The best LIMS is the one you don’t use

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Change is hard for everyone, whether it is in your personal life or your work life and lets not even talk about that video game called Second Life (SL).  Change is good if you are getting rid of work, pointless if you are substituting one set of work for another and bad if it adds more work to your daily life in the lab.

I have been implementing LIMS since 1992.  Some of the LIMS were custom built while all of the ones since 1997 have been COTS (commercial off the shelf) for all you non-government types.  In all that time, the most important aspect to LIMS acceptance has been end-user acceptance.  While management is the one who pays for the LIMS and needs the data intelligence a LIMS provides, it is always the lab personnel who really have to feed the LIMS on a minute by minute, hour by hour and day by day basis.  You can’t get reports out if you can’t get the data in.

Recently, we have been bringing a number of customers to the “Go Live” state for their LIMS.  I thought I would share a common statement that has almost become our motto… “The best LIMS is the one you don’t use”.

full automationWhy would I say that, especially as a LIMS vendor?  Well because it sounds funny and because it is true.  We have consistently found that users hate change and implementing a LIMS can be a BIG change.  To obviate this obstruction to LIMS implementations, we have implemented automation processes that seek to remove work the users do and replace it with automated processes to the point that they spend very little time inside the LIMS.  Of course automated instrument interfaces are just the beginning but one of the biggest benefits for a high throughput laboratory.  Automated sample login is also a very, very big time saver.  We have even implemented automated expert systems that perform automated data analysis based upon rules provided by expert data analysts.  There are many other automated processes that can be addressed but the main point here is to automate and get rid of manual labor as much as possible.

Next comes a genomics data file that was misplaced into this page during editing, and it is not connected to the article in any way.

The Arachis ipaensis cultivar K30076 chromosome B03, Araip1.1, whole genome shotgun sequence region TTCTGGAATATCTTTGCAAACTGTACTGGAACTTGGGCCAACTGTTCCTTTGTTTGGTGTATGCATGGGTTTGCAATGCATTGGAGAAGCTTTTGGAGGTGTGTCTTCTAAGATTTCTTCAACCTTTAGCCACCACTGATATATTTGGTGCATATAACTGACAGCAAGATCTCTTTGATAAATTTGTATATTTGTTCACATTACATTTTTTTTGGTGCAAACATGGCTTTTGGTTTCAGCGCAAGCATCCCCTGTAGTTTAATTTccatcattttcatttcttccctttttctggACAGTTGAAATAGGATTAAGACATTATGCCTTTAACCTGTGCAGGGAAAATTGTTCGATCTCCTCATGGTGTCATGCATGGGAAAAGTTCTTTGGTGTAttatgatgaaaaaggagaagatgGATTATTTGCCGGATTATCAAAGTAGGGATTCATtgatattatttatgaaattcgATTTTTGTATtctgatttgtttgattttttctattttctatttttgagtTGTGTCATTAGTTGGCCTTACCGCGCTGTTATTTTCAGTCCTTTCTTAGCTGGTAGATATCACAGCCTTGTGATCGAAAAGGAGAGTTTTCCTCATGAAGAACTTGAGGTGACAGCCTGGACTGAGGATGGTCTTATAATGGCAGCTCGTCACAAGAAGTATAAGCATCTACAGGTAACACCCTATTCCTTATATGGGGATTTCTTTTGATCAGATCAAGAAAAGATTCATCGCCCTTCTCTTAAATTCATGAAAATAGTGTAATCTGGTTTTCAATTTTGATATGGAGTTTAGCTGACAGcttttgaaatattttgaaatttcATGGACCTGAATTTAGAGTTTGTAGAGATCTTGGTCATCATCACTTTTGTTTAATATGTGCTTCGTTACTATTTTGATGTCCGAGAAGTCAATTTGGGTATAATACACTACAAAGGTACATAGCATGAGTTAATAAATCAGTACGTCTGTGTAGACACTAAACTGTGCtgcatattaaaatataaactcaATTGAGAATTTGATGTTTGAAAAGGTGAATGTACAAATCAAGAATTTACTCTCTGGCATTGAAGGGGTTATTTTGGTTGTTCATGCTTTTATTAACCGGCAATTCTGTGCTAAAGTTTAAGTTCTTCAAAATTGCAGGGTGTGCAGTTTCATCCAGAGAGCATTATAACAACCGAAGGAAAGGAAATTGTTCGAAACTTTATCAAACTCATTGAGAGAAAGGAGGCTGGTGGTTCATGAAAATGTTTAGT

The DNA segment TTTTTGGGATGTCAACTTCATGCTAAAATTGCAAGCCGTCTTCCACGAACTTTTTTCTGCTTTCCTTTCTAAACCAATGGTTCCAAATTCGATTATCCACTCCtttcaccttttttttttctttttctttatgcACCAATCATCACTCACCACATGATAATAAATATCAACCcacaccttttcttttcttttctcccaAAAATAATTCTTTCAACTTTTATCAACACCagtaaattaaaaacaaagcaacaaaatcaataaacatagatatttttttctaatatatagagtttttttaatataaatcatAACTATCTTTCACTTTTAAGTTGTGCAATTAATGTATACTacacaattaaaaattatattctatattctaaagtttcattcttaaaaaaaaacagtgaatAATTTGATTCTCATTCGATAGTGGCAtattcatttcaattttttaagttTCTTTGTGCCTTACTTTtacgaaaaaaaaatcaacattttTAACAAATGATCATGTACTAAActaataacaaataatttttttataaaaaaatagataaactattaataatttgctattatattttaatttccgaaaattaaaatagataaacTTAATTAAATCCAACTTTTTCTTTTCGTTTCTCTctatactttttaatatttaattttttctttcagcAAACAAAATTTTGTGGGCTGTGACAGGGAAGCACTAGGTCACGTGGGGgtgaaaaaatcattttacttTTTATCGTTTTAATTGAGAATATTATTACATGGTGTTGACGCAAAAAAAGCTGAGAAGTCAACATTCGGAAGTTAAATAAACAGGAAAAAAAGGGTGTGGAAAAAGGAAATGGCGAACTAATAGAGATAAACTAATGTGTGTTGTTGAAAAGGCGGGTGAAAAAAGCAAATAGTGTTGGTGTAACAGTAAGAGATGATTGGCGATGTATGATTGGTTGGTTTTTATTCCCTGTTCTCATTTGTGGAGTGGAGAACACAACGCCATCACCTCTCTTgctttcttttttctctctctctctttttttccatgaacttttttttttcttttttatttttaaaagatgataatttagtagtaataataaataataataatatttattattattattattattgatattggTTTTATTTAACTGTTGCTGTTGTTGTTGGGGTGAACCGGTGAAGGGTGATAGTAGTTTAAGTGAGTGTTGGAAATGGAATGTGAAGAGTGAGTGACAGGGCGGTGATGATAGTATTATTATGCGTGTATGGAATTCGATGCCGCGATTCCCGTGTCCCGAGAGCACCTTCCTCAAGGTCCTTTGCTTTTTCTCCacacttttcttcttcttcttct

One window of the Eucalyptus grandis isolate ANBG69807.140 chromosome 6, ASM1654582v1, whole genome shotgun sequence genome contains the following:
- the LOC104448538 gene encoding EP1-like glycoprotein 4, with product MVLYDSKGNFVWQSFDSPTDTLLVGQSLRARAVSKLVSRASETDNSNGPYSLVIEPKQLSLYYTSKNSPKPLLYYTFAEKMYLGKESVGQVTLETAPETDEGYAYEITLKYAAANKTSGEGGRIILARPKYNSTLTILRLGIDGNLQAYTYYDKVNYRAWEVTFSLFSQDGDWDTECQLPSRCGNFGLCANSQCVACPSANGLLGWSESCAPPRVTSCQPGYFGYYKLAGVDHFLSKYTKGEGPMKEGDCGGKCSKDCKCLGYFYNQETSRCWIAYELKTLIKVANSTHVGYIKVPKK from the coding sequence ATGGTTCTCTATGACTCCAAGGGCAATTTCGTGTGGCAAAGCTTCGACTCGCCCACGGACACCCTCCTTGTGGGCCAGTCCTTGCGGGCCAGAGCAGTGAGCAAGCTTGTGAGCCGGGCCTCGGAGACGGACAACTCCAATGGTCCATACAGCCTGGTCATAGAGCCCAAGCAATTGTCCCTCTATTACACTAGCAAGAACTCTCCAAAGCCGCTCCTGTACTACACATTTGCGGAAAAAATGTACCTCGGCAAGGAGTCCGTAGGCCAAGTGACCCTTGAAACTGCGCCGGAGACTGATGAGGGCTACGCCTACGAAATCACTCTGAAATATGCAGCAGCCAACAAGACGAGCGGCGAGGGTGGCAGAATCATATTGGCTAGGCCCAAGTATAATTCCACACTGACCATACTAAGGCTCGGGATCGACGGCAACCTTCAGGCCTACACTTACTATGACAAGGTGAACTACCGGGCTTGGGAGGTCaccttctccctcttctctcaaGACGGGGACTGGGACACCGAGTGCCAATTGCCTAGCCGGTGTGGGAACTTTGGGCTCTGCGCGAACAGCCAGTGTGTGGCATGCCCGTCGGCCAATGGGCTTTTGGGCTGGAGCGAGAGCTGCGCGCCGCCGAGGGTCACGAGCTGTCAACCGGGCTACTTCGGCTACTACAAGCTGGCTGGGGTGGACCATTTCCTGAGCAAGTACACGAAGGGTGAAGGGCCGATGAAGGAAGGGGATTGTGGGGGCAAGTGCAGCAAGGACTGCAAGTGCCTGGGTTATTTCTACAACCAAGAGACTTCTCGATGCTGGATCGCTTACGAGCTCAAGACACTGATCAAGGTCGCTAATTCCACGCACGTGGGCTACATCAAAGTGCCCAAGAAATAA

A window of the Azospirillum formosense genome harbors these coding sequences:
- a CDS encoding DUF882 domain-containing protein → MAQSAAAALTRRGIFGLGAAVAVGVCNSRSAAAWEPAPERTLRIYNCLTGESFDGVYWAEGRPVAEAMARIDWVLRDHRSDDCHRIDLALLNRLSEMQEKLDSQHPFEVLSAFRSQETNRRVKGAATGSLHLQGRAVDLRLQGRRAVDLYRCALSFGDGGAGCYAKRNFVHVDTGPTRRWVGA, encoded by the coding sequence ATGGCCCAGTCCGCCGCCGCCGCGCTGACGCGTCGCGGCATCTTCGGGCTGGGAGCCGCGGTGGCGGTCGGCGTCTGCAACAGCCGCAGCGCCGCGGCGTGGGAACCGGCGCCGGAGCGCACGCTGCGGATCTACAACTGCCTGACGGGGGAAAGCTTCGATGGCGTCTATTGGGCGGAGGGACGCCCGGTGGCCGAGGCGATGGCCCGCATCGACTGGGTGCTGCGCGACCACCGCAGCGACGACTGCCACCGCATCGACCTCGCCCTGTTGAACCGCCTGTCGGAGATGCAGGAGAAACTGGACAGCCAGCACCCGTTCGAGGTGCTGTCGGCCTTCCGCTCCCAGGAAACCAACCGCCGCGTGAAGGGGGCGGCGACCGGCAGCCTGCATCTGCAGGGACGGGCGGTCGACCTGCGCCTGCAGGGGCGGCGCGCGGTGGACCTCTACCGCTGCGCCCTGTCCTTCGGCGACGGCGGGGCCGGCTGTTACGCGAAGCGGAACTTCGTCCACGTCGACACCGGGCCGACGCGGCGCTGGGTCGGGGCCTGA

In summary, a great implementation will focus on reducing the work of the users of the LIMS and it will seek to automate processes that eliminate or at least reduce greatly, the need for lab workers to have to interact with the LIMS or use it in any way.  If you eliminate their need to get into the LIMS you have not introduced change that is naturally resisted.  If much of the user’s work is automated, then they have little need to get into the LIMS, therefore… “The best LIMS is the one you don’t use”.

I intend to continue to promote this concept with as many customers as possible seeing as how it reduces natural resistance to change, improves LIMS investment ROI and really makes implementation smoother and less costly.  Personally, I find myself better able to deal with automation rather than retraining the users and they like it better too since it reduces their work.  This leaves them with time to read my blogs ;-).


  1. Hi,

    I’m interested with your review about LIMS. I know about LIMS from an internet, and there are so many LIMS products out there. Can you suggest me what is the largest LIMS products (in term of usage), and LIMS vendor in South East Asia ?


  2. There are no large LIMS vendors. Most all of them are relatively small software companies compared to the large software companies. None of them do over $100M per year.

    However, the largest players in the market place are:

    There are tons other companies but these can all provide LIMS in Asia.

    I represent LabLynx and we provide our LIMS via a hosted model ( )

  3. Joseph Denario says:

    That’s absolutely right. Making your system automated may lead you to save lots of time and hence you can utilize the spare time in more productive things. Its been quite a long for me while i am using Omega 11( Khemia Software LIMS system and it is giving me very good results.

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